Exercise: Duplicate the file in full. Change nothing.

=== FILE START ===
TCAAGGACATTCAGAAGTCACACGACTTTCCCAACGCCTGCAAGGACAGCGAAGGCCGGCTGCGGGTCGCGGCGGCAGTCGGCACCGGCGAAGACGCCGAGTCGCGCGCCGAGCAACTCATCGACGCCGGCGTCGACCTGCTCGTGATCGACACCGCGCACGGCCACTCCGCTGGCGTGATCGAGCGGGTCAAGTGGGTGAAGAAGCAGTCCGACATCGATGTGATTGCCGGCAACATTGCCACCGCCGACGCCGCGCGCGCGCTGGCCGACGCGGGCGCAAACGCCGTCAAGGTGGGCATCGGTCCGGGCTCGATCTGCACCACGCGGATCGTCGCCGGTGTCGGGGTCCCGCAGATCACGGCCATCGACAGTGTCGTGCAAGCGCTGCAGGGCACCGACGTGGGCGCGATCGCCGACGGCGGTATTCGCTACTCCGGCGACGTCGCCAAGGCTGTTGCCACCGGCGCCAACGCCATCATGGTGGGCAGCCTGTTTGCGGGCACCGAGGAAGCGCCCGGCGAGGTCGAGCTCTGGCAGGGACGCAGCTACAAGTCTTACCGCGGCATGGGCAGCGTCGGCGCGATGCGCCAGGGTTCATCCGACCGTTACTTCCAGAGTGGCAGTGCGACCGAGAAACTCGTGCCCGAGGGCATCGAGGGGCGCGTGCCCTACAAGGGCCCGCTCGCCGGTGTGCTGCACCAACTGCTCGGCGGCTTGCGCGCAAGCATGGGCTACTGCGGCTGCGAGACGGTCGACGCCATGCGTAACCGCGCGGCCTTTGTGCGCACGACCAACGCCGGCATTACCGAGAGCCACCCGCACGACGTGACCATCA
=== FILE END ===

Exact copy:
TCAAGGACATTCAGAAGTCACACGACTTTCCCAACGCCTGCAAGGACAGCGAAGGCCGGCTGCGGGTCGCGGCGGCAGTCGGCACCGGCGAAGACGCCGAGTCGCGCGCCGAGCAACTCATCGACGCCGGCGTCGACCTGCTCGTGATCGACACCGCGCACGGCCACTCCGCTGGCGTGATCGAGCGGGTCAAGTGGGTGAAGAAGCAGTCCGACATCGATGTGATTGCCGGCAACATTGCCACCGCCGACGCCGCGCGCGCGCTGGCCGACGCGGGCGCAAACGCCGTCAAGGTGGGCATCGGTCCGGGCTCGATCTGCACCACGCGGATCGTCGCCGGTGTCGGGGTCCCGCAGATCACGGCCATCGACAGTGTCGTGCAAGCGCTGCAGGGCACCGACGTGGGCGCGATCGCCGACGGCGGTATTCGCTACTCCGGCGACGTCGCCAAGGCTGTTGCCACCGGCGCCAACGCCATCATGGTGGGCAGCCTGTTTGCGGGCACCGAGGAAGCGCCCGGCGAGGTCGAGCTCTGGCAGGGACGCAGCTACAAGTCTTACCGCGGCATGGGCAGCGTCGGCGCGATGCGCCAGGGTTCATCCGACCGTTACTTCCAGAGTGGCAGTGCGACCGAGAAACTCGTGCCCGAGGGCATCGAGGGGCGCGTGCCCTACAAGGGCCCGCTCGCCGGTGTGCTGCACCAACTGCTCGGCGGCTTGCGCGCAAGCATGGGCTACTGCGGCTGCGAGACGGTCGACGCCATGCGTAACCGCGCGGCCTTTGTGCGCACGACCAACGCCGGCATTACCGAGAGCCACCCGCACGACGTGACCATCA